Each target maladaptive behaviors differently:
• Biologically based interventions, including medication, have been used to treat the co-morbid symptoms of ASD such as anxiety and hyperactive behavior with varying degrees of effectiveness.
• Psychodynamic interventions target the emotional component of behavior only. However, because ASD is considered a neurodevelopmental, rather than emotional, disorder, there is little empirical evidence demonstrating their effectiveness.
• Educational interventions including behavioral interventions such as applied behavior analysis (ABA); the Lovaas program; Pivotal Response Training; developmental and relationship-based interventions including ESDM; communication-focused interventions and sensory–motor interventions tend to have a positive treatment response. Each of these approaches uses different mechanisms to target maladaptive behaviors, and some advocate for the use of FBA as part of this process. These interventions usually approach behavior modification directly, focusing on the behavior itself.
Programs such as the Early Start Denver Model (ESDM) focus on building communication skills, especially by following the child’s lead and increasing the reinforcement value of social interaction, thereby teaching children adaptive ways of getting their needs met (30). Given that the ESDM is designed to enhance the social attention and communicative abilities of young children with ASD, with particular focus on the critical skills of social attention, affect sharing, imitation, and joint attention, it is conceivable that a significant reduction in maladaptive behavior may result.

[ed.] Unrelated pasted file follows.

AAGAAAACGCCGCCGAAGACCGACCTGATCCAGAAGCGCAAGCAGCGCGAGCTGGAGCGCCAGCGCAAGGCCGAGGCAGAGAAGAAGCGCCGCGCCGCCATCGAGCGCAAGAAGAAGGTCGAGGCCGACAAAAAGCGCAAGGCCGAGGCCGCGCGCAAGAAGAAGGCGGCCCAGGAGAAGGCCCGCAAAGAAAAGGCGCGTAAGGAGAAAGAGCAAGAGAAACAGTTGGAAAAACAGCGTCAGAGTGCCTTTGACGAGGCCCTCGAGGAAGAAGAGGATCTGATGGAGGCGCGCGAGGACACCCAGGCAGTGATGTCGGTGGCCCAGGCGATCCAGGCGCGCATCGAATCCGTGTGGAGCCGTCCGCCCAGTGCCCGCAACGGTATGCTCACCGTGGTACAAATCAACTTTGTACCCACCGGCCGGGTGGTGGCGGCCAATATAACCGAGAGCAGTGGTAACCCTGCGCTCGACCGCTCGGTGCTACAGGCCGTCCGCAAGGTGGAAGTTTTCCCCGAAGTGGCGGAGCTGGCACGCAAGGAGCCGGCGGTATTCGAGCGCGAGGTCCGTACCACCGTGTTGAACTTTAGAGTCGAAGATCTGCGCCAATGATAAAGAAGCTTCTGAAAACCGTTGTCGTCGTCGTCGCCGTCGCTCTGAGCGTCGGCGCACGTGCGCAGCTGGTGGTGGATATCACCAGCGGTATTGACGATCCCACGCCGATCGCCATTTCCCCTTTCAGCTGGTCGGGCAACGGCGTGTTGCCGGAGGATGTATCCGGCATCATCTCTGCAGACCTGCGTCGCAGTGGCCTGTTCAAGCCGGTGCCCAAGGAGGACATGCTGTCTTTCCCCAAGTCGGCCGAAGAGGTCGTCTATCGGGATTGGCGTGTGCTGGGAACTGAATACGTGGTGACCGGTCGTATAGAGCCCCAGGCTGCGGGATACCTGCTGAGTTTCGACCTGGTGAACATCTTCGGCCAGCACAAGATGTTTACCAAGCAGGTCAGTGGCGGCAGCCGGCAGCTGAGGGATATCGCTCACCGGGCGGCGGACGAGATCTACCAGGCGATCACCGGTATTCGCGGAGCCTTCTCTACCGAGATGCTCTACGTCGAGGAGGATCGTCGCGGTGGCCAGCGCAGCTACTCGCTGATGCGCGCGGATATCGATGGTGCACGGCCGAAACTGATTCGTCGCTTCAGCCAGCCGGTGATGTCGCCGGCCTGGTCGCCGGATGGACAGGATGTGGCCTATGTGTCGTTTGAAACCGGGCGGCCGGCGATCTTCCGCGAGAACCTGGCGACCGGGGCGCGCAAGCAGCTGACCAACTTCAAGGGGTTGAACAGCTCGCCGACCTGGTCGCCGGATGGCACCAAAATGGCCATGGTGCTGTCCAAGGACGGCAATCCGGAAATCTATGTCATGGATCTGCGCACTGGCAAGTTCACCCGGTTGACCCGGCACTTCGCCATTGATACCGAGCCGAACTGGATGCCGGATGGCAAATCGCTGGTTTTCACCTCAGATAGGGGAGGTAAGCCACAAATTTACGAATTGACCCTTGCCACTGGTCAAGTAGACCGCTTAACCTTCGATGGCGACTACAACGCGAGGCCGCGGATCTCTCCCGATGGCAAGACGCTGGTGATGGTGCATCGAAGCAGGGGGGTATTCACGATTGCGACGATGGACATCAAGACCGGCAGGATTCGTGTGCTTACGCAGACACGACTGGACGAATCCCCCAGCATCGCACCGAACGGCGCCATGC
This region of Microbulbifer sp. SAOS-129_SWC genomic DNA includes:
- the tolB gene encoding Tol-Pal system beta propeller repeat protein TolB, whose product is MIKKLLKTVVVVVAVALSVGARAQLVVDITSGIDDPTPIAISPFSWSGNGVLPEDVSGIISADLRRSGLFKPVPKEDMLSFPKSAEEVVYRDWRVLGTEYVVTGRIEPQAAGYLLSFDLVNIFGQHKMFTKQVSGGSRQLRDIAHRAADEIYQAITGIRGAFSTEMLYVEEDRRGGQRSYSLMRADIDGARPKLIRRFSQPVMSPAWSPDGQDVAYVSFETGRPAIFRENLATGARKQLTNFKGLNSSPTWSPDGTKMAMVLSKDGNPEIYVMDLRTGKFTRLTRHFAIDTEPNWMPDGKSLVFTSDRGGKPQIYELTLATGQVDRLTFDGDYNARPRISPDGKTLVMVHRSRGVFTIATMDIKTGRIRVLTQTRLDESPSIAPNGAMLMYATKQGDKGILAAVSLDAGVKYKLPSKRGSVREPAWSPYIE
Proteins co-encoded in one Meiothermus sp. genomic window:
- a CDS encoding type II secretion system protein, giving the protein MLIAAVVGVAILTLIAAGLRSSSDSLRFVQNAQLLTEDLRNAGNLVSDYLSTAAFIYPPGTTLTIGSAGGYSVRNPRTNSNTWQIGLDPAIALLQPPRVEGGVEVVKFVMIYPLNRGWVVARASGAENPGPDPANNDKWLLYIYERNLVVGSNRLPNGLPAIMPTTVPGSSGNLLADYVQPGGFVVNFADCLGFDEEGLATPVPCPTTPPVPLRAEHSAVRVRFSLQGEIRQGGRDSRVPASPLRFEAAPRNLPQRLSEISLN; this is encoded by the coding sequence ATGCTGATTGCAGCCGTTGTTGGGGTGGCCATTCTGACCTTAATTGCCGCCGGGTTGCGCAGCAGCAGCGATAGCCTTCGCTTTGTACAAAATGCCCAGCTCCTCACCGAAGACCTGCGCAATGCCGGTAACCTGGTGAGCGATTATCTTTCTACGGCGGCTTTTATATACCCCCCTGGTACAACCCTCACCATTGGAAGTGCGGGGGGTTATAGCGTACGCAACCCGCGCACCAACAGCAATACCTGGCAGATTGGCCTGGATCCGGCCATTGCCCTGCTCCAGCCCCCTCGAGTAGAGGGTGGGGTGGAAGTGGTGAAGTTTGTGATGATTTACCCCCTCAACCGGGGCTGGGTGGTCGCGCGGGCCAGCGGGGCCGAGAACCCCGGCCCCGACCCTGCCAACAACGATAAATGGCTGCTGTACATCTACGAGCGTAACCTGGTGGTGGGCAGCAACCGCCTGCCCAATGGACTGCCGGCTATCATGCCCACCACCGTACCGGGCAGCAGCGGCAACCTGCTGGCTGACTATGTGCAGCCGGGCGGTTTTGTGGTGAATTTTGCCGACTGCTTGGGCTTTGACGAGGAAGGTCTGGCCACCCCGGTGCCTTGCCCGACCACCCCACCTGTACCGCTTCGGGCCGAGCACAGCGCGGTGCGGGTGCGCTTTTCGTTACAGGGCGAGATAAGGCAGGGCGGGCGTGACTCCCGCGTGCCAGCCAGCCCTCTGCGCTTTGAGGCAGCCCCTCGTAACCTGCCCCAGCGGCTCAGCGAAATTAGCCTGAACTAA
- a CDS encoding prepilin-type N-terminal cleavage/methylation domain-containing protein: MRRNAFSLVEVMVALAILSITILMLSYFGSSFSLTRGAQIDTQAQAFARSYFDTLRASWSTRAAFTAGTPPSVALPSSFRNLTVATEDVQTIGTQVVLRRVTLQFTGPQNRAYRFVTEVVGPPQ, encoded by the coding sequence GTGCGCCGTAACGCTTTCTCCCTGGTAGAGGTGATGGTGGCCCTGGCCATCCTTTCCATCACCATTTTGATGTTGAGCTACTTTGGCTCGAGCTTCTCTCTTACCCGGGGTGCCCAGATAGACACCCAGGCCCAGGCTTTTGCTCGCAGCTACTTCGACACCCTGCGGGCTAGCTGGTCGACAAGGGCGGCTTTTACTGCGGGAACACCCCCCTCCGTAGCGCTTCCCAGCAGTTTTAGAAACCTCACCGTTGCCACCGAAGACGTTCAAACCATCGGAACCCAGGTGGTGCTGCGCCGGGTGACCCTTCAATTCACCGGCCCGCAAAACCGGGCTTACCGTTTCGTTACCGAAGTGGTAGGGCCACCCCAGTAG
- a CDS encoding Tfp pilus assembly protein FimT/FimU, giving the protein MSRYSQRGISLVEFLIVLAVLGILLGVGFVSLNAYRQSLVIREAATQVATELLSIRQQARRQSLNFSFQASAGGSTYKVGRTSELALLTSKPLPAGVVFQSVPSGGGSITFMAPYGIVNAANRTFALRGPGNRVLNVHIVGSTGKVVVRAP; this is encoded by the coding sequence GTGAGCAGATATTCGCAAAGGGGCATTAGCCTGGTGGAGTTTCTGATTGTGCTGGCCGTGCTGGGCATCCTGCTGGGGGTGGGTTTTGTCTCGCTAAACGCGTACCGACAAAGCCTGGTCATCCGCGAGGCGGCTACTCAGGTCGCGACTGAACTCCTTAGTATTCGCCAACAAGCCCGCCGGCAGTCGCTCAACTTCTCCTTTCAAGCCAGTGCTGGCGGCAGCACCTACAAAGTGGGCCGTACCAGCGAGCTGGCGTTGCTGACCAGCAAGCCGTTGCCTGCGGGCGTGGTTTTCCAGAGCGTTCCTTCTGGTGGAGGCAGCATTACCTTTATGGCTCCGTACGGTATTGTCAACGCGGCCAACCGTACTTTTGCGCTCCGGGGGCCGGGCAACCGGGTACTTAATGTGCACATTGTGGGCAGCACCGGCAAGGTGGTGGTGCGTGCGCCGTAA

Several meta-analyses conducted in recent years have tended to conclude that early intensive behavioral intervention (EIBI), generally defined as intervention that is delivered at an intensity of 15–20 h/week, incorporating the principles of ABA, is the treatment of choice for young children with ASD [cf. (8, 31)]. The literature indicates that superior outcomes are associated with entry into EIBI at the earliest possible age (32, 33).
The only comprehensive EIBI program available for children aged <30 months that has been empirically evaluated is the ESDM (27). The ESDM is specifically designed for children aged 12–60 months and is a manualized, comprehensive intervention that integrates ABA into a developmental and relationship-based approach (30). The ESDM is an intensive and comprehensive early intervention model that aims to reduce the severity of ASD symptoms and accelerate children’s development in all areas, with particular emphasis in the cognitive, social–emotional, and language domains.